“A Sucker Is Born Every Minute…!” Said Jack the Cat
EVERYBODY knows that where furry companions are concerned I like cats but I love dogs more. And there’s a very good reason for that. Some cats are like warm, fuzzy pillows you can cuddle up next to while lazing in your favorite chair or slumbering in bed. Most of the felines I’ve known have normally been quite affectionate…when they’re in the mood. But when they’re not…? Well, let’s just say I’ve run into one or two whose personality can flip in an instant like Dr. Jekyll to Mr. Hyde.
I tell you, it’s a frightening thing to walk unsuspectingly around a corner at home into your kitchen and suddenly be confronted by a cat glaring at you from attack position – tail hovering low, eyes unblinking, nostrils flaring, tongue protruding ominously from its toothy grin. When something like that happens, you freeze dead in your tracks like a statue, you stop breathing, and you become acutely aware of the loud thudding of your heart inside your chest. Unnerved and sweating, peculiar thoughts swim immediately through your head (not quite at light speed – more like light through molasses speed). As the cat slowly continues to lower itself into optimal launch position, its lips curling menacingly, you quickly run through a short series of escape options. You ask yourself, should you attempt to back away slowly – desperately trying to recall the number of steps back to your bedroom and that precious door you really wish was now standing between you and the not-so-cute-and-cuddly-anymore thing that appears to be mulling over which side of your face to gnaw off first? Should you simply take your chances and bolt for the front door, flipping over chairs and bookshelves behind you, hoping to increase your odds of survival? Or will you heed the armchair advice of your ego as it shouts faintly at you from down the block, “You got this, dude! Stare that bad boy down! Show him who’s boss! Let me know later how it turns out! I’ll be waiting over here…where it’s nice and safe.”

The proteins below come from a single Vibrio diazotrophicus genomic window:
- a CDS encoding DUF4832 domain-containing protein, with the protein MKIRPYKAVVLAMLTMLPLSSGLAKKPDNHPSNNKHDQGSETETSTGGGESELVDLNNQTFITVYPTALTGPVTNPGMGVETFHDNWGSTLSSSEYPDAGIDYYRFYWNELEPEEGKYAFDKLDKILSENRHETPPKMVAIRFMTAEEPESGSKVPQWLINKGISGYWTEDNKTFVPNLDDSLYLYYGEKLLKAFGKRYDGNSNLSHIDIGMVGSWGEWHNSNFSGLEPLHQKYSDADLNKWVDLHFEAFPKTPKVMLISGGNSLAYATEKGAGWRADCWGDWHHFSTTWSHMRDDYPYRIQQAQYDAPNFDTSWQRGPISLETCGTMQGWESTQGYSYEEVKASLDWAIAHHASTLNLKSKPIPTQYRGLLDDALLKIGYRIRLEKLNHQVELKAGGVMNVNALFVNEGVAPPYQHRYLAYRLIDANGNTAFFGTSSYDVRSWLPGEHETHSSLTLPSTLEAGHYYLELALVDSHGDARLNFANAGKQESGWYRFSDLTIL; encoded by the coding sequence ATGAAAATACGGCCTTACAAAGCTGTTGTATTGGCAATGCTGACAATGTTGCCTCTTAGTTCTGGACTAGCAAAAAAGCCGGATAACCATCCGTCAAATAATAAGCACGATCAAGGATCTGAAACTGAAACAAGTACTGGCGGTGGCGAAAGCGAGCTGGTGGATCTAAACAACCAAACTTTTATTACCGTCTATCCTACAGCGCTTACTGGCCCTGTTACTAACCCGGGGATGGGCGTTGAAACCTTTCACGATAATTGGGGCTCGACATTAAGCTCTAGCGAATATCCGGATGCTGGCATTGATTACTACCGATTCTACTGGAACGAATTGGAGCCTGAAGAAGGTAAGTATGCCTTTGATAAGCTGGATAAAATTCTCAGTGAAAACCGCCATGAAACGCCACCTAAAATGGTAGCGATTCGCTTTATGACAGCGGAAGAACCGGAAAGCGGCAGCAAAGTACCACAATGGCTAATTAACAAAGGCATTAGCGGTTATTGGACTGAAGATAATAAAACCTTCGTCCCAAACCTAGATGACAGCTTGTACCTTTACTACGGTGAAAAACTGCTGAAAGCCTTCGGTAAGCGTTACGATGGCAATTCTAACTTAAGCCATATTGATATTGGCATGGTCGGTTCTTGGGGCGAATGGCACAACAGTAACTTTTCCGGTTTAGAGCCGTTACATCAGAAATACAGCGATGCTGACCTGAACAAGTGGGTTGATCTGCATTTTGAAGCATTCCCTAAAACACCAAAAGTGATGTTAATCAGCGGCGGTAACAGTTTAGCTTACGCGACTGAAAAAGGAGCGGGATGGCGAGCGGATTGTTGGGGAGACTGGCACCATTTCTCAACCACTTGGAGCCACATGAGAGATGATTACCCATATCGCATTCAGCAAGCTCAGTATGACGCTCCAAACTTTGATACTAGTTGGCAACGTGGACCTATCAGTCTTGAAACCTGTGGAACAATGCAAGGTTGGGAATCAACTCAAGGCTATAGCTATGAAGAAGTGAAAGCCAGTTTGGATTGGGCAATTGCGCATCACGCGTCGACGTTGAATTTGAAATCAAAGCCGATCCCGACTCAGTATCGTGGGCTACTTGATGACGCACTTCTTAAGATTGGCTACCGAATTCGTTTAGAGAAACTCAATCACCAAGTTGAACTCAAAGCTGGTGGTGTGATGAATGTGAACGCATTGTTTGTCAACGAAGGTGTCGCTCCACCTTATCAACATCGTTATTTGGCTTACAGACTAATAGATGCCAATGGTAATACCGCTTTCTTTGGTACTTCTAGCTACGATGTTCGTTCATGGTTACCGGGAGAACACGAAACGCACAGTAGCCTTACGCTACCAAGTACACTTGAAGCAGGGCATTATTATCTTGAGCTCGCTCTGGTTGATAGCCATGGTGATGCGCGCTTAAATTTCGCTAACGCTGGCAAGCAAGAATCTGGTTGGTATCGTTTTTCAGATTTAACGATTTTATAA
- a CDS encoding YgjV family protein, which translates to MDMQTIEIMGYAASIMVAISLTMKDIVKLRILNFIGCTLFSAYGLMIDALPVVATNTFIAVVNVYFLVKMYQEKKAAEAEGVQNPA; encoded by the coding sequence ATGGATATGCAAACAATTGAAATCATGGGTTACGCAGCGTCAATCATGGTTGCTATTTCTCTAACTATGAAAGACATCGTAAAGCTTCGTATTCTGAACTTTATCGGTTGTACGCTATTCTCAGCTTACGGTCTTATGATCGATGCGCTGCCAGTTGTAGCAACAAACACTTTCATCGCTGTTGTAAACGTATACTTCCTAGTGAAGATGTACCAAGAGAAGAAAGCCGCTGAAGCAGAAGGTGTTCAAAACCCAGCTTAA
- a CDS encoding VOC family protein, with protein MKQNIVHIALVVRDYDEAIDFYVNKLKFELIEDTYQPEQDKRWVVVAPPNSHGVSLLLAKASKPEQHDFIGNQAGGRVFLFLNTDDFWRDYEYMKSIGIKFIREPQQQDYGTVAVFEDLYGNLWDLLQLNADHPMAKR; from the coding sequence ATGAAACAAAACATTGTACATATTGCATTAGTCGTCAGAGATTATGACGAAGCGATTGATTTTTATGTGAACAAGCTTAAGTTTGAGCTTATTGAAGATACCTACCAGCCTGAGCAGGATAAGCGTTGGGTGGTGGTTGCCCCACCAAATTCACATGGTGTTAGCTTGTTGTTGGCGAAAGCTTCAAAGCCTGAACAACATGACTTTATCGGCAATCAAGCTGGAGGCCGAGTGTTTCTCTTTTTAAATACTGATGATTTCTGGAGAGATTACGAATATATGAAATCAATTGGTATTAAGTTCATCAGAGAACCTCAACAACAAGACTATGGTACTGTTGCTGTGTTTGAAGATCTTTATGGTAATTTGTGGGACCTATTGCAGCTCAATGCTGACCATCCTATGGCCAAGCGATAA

Well, imagination is a wonderful thing. But I think there are some things we are best not to dwell on. Especially now that the nightmares have almost completely gone away. Suffice it to say, there are upsides to being mauled by a dog versus a cat. In a dog attack, as gruesome as it would probably be, there’s a good chance you’ll at least be dead in a few minutes, if not seconds. Being set upon by an angry cat is like being stung by bullet ants – you probably won’t die, but the lingering agony that follows might make you want to. Now granted, over my life so far, I’ve only enjoyed the companionship of two dogs, as opposed to well over a dozen of their feline counterparts. So, why oh why did I relent yet once again and, after years of being completely pet (and particularly cat) free for years, allow myself to get maneuvered into adopting yet another stray cat into my home? The answer is I’m a sucker for a sad case, especially where helpless animals are concerned.
Shortly before thanksgiving of last year, I walked to the store around the corner from my house. By Chicago standards, it was not a particularly unbearably cold November night. The streets were mostly clear of ice and snow. And there wasn’t much wind kicking around. But the temperature that evening certainly warranted wearing my “big coat” and gloves (as opposed to just my favorite leather jacket).
As I angled the second turn onto the street that ran parallel behind my house, a streak of white and brown glided across the edge of my sight. I halted, glanced around, and noticed a cat was following me down the sidewalk. It was a pretty healthy looking cat, appearing to be in its adolescence or early twenties in human years, and was surprisingly friendly for what I had immediately speculated might be one of the strays I occasionally saw meandering through the neighborhood. After another second of observation however, I started to think this wasn’t one of the usual derelicts scavenging for food. It looked too clean and well-mannered. It didn’t seem like it had been out on its own for very long. A quick assessment suggested a greater likelihood that the cat had lived most or all of its life as an indoor dweller. It looked like its previous benefactor had recently opted to evict it from its home or perhaps simply no longer found him or herself in a position to maintain pet rearing responsibilities. In any case, whatever happened before our unexpected encounter, the cat appeared to be as homeless and hungry as they guy I frequently used to see standing with a cardboard sign and offering to wash my car windshield as I exited the highway off ramp. I felt my heartstrings being pulled. And I suddenly realized where this situation was about to lead to…yet again.
To be continued…..